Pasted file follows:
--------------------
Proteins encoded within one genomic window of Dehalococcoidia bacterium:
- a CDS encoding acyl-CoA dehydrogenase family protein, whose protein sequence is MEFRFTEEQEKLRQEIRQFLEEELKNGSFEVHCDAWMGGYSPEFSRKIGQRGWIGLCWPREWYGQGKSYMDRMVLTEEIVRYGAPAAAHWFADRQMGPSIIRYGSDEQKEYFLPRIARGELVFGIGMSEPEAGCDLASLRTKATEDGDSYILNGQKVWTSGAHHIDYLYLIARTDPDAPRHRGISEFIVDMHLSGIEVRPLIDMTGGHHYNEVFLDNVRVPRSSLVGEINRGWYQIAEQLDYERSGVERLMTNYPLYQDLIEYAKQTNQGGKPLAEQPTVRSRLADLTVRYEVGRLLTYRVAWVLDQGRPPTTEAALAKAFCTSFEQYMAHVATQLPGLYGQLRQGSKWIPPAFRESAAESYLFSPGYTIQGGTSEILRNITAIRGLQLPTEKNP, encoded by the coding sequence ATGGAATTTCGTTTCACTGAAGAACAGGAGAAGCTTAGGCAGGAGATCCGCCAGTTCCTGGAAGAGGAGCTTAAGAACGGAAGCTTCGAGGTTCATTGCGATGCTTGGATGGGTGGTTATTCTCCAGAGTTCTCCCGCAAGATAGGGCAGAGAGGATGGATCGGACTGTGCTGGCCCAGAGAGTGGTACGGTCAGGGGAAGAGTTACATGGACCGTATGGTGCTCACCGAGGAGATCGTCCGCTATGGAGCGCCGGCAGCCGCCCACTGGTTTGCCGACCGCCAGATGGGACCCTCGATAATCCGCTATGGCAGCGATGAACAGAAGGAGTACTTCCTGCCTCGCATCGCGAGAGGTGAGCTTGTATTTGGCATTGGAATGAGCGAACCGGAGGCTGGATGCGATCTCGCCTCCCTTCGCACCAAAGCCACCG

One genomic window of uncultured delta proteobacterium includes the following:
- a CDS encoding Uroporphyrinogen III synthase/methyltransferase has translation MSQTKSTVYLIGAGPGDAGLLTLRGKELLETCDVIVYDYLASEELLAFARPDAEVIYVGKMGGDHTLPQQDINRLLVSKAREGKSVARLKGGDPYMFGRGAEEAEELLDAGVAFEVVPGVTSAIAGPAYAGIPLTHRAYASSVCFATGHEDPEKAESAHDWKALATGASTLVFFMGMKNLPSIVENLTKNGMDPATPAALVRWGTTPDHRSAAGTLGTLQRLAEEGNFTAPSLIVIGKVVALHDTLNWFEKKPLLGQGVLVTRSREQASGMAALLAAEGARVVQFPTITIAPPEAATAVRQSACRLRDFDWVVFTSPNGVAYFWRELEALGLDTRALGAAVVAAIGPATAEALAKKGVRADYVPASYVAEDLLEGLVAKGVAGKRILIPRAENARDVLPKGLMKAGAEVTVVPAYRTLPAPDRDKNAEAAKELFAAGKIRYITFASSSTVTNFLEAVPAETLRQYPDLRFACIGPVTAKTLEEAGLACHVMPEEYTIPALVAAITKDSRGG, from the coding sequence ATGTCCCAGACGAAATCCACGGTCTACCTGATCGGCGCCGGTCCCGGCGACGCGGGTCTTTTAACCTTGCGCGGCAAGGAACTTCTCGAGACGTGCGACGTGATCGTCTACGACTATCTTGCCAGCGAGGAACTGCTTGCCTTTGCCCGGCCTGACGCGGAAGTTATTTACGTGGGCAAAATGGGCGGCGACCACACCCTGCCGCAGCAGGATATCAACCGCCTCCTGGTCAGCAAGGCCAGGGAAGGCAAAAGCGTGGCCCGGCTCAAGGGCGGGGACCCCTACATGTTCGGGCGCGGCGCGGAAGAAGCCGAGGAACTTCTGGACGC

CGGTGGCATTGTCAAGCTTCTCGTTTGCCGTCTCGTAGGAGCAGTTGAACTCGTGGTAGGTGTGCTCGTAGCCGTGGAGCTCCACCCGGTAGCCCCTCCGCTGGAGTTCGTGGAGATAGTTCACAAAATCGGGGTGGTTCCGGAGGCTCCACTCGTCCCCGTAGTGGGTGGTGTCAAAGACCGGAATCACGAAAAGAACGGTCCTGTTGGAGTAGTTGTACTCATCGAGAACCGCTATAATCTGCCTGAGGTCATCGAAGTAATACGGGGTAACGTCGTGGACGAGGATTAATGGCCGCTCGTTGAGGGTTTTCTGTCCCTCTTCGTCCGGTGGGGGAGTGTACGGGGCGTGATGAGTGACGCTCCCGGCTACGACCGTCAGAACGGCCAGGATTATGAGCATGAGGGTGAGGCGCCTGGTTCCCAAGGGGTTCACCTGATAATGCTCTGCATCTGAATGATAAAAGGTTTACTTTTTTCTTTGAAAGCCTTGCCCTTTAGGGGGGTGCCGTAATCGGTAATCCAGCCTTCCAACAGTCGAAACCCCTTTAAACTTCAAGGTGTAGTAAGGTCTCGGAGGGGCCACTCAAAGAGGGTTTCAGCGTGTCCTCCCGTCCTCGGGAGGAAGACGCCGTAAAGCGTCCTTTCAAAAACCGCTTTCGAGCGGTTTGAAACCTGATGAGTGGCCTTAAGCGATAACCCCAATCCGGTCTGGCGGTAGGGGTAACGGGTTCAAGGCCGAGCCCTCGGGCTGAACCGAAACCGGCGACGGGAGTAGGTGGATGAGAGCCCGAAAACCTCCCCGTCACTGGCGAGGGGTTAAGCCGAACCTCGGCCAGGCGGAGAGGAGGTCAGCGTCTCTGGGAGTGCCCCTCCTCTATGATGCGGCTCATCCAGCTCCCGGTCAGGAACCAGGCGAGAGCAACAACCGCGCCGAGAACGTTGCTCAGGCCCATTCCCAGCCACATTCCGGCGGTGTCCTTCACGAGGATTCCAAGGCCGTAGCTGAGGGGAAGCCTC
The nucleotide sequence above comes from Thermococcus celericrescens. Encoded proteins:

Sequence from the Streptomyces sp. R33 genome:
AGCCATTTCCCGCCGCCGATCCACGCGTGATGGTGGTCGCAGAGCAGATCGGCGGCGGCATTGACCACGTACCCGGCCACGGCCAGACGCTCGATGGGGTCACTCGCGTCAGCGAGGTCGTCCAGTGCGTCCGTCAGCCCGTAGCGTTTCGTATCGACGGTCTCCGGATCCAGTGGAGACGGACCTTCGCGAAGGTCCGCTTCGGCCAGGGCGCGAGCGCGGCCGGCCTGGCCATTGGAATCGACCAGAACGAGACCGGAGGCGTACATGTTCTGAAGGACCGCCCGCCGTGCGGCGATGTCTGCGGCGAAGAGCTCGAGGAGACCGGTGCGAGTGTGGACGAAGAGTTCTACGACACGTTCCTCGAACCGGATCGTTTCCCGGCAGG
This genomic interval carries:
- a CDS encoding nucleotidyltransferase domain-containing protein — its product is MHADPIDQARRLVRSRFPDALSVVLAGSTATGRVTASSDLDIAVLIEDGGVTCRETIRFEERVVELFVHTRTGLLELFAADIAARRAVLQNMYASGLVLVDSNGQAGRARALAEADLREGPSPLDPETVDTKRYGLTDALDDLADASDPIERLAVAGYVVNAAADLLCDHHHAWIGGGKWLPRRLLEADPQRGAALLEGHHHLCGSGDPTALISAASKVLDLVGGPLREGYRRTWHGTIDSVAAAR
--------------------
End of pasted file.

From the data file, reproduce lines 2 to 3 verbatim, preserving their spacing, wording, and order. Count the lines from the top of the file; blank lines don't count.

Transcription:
- a CDS encoding acyl-CoA dehydrogenase family protein, whose protein sequence is MEFRFTEEQEKLRQEIRQFLEEELKNGSFEVHCDAWMGGYSPEFSRKIGQRGWIGLCWPREWYGQGKSYMDRMVLTEEIVRYGAPAAAHWFADRQMGPSIIRYGSDEQKEYFLPRIARGELVFGIGMSEPEAGCDLASLRTKATEDGDSYILNGQKVWTSGAHHIDYLYLIARTDPDAPRHRGISEFIVDMHLSGIEVRPLIDMTGGHHYNEVFLDNVRVPRSSLVGEINRGWYQIAEQLDYERSGVERLMTNYPLYQDLIEYAKQTNQGGKPLAEQPTVRSRLADLTVRYEVGRLLTYRVAWVLDQGRPPTTEAALAKAFCTSFEQYMAHVATQLPGLYGQLRQGSKWIPPAFRESAAESYLFSPGYTIQGGTSEILRNITAIRGLQLPTEKNP, encoded by the coding sequence ATGGAATTTCGTTTCACTGAAGAACAGGAGAAGCTTAGGCAGGAGATCCGCCAGTTCCTGGAAGAGGAGCTTAAGAACGGAAGCTTCGAGGTTCATTGCGATGCTTGGATGGGTGGTTATTCTCCAGAGTTCTCCCGCAAGATAGGGCAGAGAGGATGGATCGGACTGTGCTGGCCCAGAGAGTGGTACGGTCAGGGGAAGAGTTACATGGACCGTATGGTGCTCACCGAGGAGATCGTCCGCTATGGAGCGCCGGCAGCCGCCCACTGGTTTGCCGACCGCCAGATGGGACCCTCGATAATCCGCTATGGCAGCGATGAACAGAAGGAGTACTTCCTGCCTCGCATCGCGAGAGGTGAGCTTGTATTTGGCATTGGAATGAGCGAACCGGAGGCTGGATGCGATCTCGCCTCCCTTCGCACCAAAGCCACCG

One genomic window of uncultured delta proteobacterium includes the following: